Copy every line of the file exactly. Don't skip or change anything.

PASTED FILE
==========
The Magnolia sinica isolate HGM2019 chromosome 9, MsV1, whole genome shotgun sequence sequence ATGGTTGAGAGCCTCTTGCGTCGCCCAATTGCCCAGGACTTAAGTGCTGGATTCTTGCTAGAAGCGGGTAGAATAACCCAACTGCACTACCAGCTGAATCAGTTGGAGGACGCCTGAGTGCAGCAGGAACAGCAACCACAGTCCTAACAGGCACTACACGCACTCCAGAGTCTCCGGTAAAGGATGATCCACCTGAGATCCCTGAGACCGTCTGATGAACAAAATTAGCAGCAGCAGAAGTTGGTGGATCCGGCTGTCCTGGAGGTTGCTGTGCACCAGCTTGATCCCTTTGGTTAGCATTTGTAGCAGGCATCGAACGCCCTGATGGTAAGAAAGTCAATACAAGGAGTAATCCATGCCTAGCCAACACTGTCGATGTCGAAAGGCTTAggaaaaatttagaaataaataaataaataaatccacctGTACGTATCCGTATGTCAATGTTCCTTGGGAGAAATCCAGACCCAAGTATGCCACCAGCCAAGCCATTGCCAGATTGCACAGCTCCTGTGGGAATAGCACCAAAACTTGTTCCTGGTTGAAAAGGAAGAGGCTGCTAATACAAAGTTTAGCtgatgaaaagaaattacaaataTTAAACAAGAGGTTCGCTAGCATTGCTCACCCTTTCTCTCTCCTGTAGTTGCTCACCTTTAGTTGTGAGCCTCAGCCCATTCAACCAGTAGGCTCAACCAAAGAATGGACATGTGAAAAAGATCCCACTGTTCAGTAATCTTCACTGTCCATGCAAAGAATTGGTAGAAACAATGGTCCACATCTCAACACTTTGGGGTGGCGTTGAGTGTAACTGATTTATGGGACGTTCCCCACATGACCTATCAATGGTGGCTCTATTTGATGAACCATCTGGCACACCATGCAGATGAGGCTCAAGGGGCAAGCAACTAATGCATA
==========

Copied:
The Magnolia sinica isolate HGM2019 chromosome 9, MsV1, whole genome shotgun sequence sequence ATGGTTGAGAGCCTCTTGCGTCGCCCAATTGCCCAGGACTTAAGTGCTGGATTCTTGCTAGAAGCGGGTAGAATAACCCAACTGCACTACCAGCTGAATCAGTTGGAGGACGCCTGAGTGCAGCAGGAACAGCAACCACAGTCCTAACAGGCACTACACGCACTCCAGAGTCTCCGGTAAAGGATGATCCACCTGAGATCCCTGAGACCGTCTGATGAACAAAATTAGCAGCAGCAGAAGTTGGTGGATCCGGCTGTCCTGGAGGTTGCTGTGCACCAGCTTGATCCCTTTGGTTAGCATTTGTAGCAGGCATCGAACGCCCTGATGGTAAGAAAGTCAATACAAGGAGTAATCCATGCCTAGCCAACACTGTCGATGTCGAAAGGCTTAggaaaaatttagaaataaataaataaataaatccacctGTACGTATCCGTATGTCAATGTTCCTTGGGAGAAATCCAGACCCAAGTATGCCACCAGCCAAGCCATTGCCAGATTGCACAGCTCCTGTGGGAATAGCACCAAAACTTGTTCCTGGTTGAAAAGGAAGAGGCTGCTAATACAAAGTTTAGCtgatgaaaagaaattacaaataTTAAACAAGAGGTTCGCTAGCATTGCTCACCCTTTCTCTCTCCTGTAGTTGCTCACCTTTAGTTGTGAGCCTCAGCCCATTCAACCAGTAGGCTCAACCAAAGAATGGACATGTGAAAAAGATCCCACTGTTCAGTAATCTTCACTGTCCATGCAAAGAATTGGTAGAAACAATGGTCCACATCTCAACACTTTGGGGTGGCGTTGAGTGTAACTGATTTATGGGACGTTCCCCACATGACCTATCAATGGTGGCTCTATTTGATGAACCATCTGGCACACCATGCAGATGAGGCTCAAGGGGCAAGCAACTAATGCATA